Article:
This week’s edition covers stories
from November 3rd to November 9th, 2022.
Today’s issue is 859 words, a 6.5–minute read.
In today’s edition: Isabella and Helene talk the Minnesota Election, Brittney Griner, local eats, and Black Garnet Books!
Continue reading to find out more…
Hello hello, everyone! Helene here!
We hope you’re doing well and got a chance to vote this past Tuesday. And what happened in Minnesota’s election? Well, Tim Walz is still going to be our governor, and every single incumbent US house representative won their race. State legislature tells a bit of a different story. For the first time since 2014, Democrats have a trifecta of control of the State House, Senate, and Governor’s office! The race for US House District 2 between incumbent Democrat Angie Craig and Republican Tyler Kistner was an exciting one, and Angie Craig managed to come out on top. And that’s not all! Three Black women were elected to the Minnesota Senate for the first time ever! They’re Zaynab Mohamed (D) for district 63, Clare Oumou Verbeten (D) for district 66, and Erin Maye Quade (D) for district 56. Maye Quade was the first out LGBTQ+ person to be endorsed on the ticket of a major Minnesota political party. In fact, there were lots of exciting firsts for Minnesota this election, like the election of the first Hmong County Commissioner, Mai Chong Xiong and the first openly transgender legislator, Leigh Finke! And, finally, We’re very proud of NewPublica’s friend, Maria Isa Pérez-Hedges, a Latina artist, activist and now house representative for District 65B! It’s a great day for Democrats.
Now, it’s a long way from voting, but Brittney Griner has really captured my attention the past few weeks as her time in Russia grows longer and longer. The whole thing reeks of geopolitics, with Griner caught unfortunately in the middle. She was sentenced a week ago to serve 9 years in a Russian penal colony. By all accounts, this is a really, really, long sentence. It’s close to the maximum sentence allowed for these kinds of charges (read: just a little bit of medicinal marijuana in her packed bags that (she had medical documentation for). So, what will it take to bring her home? There’s talk of a hostage exchange, which was used earlier this year to bring another American home. She’s also considered “wrongfully detained” by the US State Department, which means that the U.S. is committed to intervening on her behalf. According to hostage negotiations expert Danielle Gilbert, “it will be basically a waiting game”, and now that Griner has been sentenced and the trial is over, Russians will be willing to move forward with negotiations for her return. Until then, she’ll live in a penal colony, where conditions are often poor and inmates are forced to work. No one knows where she’s been sent just yet, but hopefully that information will become available in the coming days.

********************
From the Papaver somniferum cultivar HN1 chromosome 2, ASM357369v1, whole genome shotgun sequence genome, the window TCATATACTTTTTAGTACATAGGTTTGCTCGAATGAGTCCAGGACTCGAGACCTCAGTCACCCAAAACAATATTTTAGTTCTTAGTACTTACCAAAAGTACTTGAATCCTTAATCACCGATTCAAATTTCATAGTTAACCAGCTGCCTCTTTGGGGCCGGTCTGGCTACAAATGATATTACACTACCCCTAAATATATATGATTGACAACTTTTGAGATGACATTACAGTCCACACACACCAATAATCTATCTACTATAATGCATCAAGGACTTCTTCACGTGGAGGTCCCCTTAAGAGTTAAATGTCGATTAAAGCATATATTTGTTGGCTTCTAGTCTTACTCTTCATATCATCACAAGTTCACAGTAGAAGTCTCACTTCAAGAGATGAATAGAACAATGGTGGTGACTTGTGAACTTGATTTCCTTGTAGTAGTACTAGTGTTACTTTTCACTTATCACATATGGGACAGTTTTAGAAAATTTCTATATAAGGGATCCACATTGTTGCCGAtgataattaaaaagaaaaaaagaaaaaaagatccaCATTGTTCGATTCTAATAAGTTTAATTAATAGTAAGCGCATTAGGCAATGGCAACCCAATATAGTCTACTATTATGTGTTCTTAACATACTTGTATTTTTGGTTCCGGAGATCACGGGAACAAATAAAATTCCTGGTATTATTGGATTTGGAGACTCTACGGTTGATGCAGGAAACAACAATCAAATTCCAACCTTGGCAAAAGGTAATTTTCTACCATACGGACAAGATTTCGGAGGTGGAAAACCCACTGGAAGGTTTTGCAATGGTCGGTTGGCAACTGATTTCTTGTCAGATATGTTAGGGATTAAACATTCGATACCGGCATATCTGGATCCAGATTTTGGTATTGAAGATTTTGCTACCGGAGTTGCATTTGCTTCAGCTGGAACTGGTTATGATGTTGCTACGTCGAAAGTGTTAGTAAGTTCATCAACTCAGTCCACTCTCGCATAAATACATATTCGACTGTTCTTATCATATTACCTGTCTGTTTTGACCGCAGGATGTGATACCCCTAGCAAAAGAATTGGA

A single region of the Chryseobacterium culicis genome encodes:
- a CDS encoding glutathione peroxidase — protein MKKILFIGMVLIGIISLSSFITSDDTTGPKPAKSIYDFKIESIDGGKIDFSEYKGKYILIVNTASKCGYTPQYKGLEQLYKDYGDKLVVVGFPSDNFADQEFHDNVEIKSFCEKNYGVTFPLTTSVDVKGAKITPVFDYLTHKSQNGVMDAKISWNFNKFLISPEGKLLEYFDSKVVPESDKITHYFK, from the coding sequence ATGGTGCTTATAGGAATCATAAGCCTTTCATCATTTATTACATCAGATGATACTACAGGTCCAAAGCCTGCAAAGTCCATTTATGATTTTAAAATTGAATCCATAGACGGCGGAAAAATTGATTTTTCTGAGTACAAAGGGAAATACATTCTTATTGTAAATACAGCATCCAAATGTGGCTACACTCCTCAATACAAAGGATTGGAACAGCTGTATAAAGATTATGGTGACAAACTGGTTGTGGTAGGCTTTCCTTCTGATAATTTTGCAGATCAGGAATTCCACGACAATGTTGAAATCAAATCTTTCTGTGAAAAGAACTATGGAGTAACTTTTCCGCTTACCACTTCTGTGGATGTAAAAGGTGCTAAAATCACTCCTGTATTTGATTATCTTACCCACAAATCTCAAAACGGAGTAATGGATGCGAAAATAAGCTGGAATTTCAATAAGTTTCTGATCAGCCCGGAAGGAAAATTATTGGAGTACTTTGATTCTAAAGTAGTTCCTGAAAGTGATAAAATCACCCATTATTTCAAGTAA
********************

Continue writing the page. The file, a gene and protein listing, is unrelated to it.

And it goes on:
Isabella here! In some local cultural news, there are new things happening in Minneapolis. Pimento Jamaican Kitchen, known for its location on 2524 Nicollet Ave in Minneapolis, announced their approved 5-year lease at the pavilion concession area in Bde Maka Ska Lake last Thursday. For those who are not familiar with the “100 Most Influential in Global Food” owner, Tomme Beevas, he first opened Pimento to the public in 2012. You may also find the delicious Jamaican BBQ in St. Paul on 902 7th St W, or can enjoy their Rum Bar at the same Minneapolis location. Their Kingston style jerk chicken, coconut rice and beans and sweet fried plantains are just a few items on the menu that burst flavors in your mouth in the first spoonful. If you get the opportunity to try their food and find yourself obsessed with their sauces, you’re in luck – Target sells two of their 8oz bbq sauces, “Minnesota Nice” and “Kill Dem Wid It”. Pimento will join Lola on the Lake at Bde Maka Ska Lake next summer on Jun. 1, 2023.
Black-owned book shop Black Garnet Books opens at 1319 University Ave W, in St. Paul. Bookstore owner Dionne Sims told KSTP that a tweet about opening a black-owned bookstore in Minnesota in the summer of 2020 received immense support from friends and the community. There weren’t any other black-owned bookshops in Minnesota at the time. Representation is important to Sims, so she strived to provide customers with over 4,000 contemporary books by authors of color. Black Garnet Books addresses “racial inequality within the publishing and literary industries” with care at the heart of their interactions. The book publishing industry is known for hiring few employees of color and struggling with diversity. Vice president and executive editor of Pantheon, Erroll McDonald, shared with the New York Times in 2020 how race affected his career. “Black editors are subject to a certain kind of racial profiling that white editors are not subject to,” McDonald said. Assumptions about Black readers in the publishing world have limited the lengths that Black publishers and writers could go. Supporting independent black-owned bookstores like Sims’ is a step towards representation and against discrimination in a world where literary creatives go above and beyond.